His long positions include Lion’s Gate Entertainment (his comment: “The only indie film library available, willing to leverage new media for revenue”), Rentrak (“Only independent source advertisers can use for tracking Video on Demand and Online Video on Demand”), and domain name registrar Tucows (“Good management, low PE, sells to growing market segment”). His shorts include Imergent, which makes software to help people build e-commerce sites (“I don’t like companies that sell products that consumers shouldn’t buy. It catches up at some point”) and Interoil, an oil and gas company (“Appears to have cash issues”).


Even billionaires occasionally need to diversify their portfolios, and Bill Gates’ massive $40 billion investment in Microsoft is a case in point. Through his investment vehicle, Cascade Investments, Bill Gates buys the stocks of traditional brick and mortar companies. For instance, he owns 2.4 million shares of manufacturing, plastics, electric, health-care company Otter Tail. While the stock hasn’t gone up much in recent years, it is currently paying a very steady 4.5 percent dividend and is trading at a low double-digit P/E, providing a decent cushion for Gates and his heirs.

Other stocks Gates owns include 5.1 million shares of Pan American Silver, one of the largest public silver mines; 441,000 shares of Four Seasons Hotels; and 18 million shares of trash collector Republic Services. The rest of Gates’ holdings can be found in the SEC filings for Cascade Investments.


When he’s not churning out computers, a look at his stock portfolio (as managed by his investment vehicle, MSD Capital) suggests he spends a lot of time eating pancakes and drinking milkshakes. He owns 2.1 million shares of International House of Pancakes and 2.3 million shares of Steak ’n Shake. He also owns over 9 million shares of Darling International. And what does Darling do? From their description found on Yahoo! Finance:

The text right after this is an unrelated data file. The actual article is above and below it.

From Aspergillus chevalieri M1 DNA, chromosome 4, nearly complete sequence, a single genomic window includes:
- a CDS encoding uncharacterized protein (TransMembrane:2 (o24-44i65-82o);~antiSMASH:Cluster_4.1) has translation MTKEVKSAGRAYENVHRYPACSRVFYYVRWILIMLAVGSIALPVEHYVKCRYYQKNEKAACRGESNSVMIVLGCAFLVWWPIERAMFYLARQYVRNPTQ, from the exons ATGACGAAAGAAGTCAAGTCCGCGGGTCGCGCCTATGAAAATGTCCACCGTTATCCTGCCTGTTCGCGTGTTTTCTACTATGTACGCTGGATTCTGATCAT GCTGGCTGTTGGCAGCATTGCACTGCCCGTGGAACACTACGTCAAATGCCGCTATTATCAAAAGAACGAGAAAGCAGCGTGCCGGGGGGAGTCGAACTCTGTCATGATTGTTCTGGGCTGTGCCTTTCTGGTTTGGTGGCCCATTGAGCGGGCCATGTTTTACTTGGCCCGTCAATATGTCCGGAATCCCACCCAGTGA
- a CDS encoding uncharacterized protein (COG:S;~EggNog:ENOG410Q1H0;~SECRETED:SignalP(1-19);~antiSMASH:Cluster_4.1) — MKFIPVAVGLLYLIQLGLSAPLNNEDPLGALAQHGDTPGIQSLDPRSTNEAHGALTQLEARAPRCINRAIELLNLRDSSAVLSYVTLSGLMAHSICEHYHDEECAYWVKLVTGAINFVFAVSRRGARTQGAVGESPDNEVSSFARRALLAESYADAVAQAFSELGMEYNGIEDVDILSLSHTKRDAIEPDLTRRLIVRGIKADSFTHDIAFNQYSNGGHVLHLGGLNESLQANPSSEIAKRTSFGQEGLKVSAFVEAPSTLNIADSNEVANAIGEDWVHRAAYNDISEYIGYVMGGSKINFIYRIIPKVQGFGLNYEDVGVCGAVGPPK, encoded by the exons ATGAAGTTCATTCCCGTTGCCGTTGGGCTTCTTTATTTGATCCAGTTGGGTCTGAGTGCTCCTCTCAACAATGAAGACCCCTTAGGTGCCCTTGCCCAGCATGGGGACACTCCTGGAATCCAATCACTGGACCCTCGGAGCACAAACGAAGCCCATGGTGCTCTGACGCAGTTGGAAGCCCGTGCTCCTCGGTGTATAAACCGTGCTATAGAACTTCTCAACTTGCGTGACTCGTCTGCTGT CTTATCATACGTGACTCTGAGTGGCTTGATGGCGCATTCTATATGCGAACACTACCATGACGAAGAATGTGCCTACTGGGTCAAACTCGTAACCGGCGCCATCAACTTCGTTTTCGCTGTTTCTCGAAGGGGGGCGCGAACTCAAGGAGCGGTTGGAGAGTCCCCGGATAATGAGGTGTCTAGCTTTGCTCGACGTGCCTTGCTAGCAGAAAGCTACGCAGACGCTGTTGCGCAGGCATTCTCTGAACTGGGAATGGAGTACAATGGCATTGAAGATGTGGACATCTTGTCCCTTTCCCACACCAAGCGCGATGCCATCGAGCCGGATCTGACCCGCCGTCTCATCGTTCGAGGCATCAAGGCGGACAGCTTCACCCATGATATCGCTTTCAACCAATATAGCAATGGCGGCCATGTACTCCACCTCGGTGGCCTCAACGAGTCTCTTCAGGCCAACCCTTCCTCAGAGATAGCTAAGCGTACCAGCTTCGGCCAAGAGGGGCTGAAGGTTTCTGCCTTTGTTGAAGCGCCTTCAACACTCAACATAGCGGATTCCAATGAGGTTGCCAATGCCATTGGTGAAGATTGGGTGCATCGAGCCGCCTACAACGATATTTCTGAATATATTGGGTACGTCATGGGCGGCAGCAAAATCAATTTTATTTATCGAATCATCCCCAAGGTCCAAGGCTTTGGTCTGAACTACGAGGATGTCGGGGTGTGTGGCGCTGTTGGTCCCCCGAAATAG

The Company collects and recycles animal processing by-products, and used cooking oil from food service establishments.” Mmmm.

From the 13F-HR report for MSD Capital, Dell’s holdings as of December 31, 2004 include:


Number of Shares

Darling International

9.2 million

Dollar Thrifty Automotive Group

2.3 million

Greenfield Online



2.1 million

Steak ’n Shake

2.2 million
Tyler Technologies
3.2 million
USI Holdings
4.4 million

Good investing,

James Altucher


Extract taken from SuperCash: The New Hedge Fund Capitalism, Copyright © 2006 By James Altucher. Reprinted by arrangement with John Wiley & Sons, Inc.

Editor’s Note: James Altucher is a partner at the hedge fund firm Formula Capital. He writes for and theFinancial Times and has been a periodic guest on CNBC's Kudlow & Cramer. Previously, he was a partner with the

technology venture capital firm 212 Ventures and was CEO and founder of Vaultus, a wireless and software company.

He holds a BA in computer science from Cornell and attended graduate school for computer science at Carnegie Mellon University. Altucher is also the author of Trade Like a Hedge Fund and Trade Like Warren Buffett, both published by Wiley.

Market Notes


The United States invaded Iraq in March 2003. Uncertainty about the future of the world was extremely high at that moment. And up to that point, stocks had fallen for three years straight a once-in-a-generation decline in stock prices.

Investors were scared. They dumped stocks, fled to safe investments like treasury bonds or cash and made large bearish bets in the futures and options markets.

Be fearful when everyone else is greedy and greedy when everyone else is fearful, says Warren Buffett, the world’s best investor. As the chart above shows, when the market is greedy, average returns 6 months later are negative. But when the market is fearful, as it was in March 2003, returns average a positive 8.8%.

The market bottomed in March 2003. The S&P 500 stock index has risen more than 50% since then. Today, amazingly, investors are just as scared as they were back in March 2003. The long-term outlook doesn’t look good for the stock market, but over the next six months, you can bet on a strong rally in stocks.

-Tom Dyson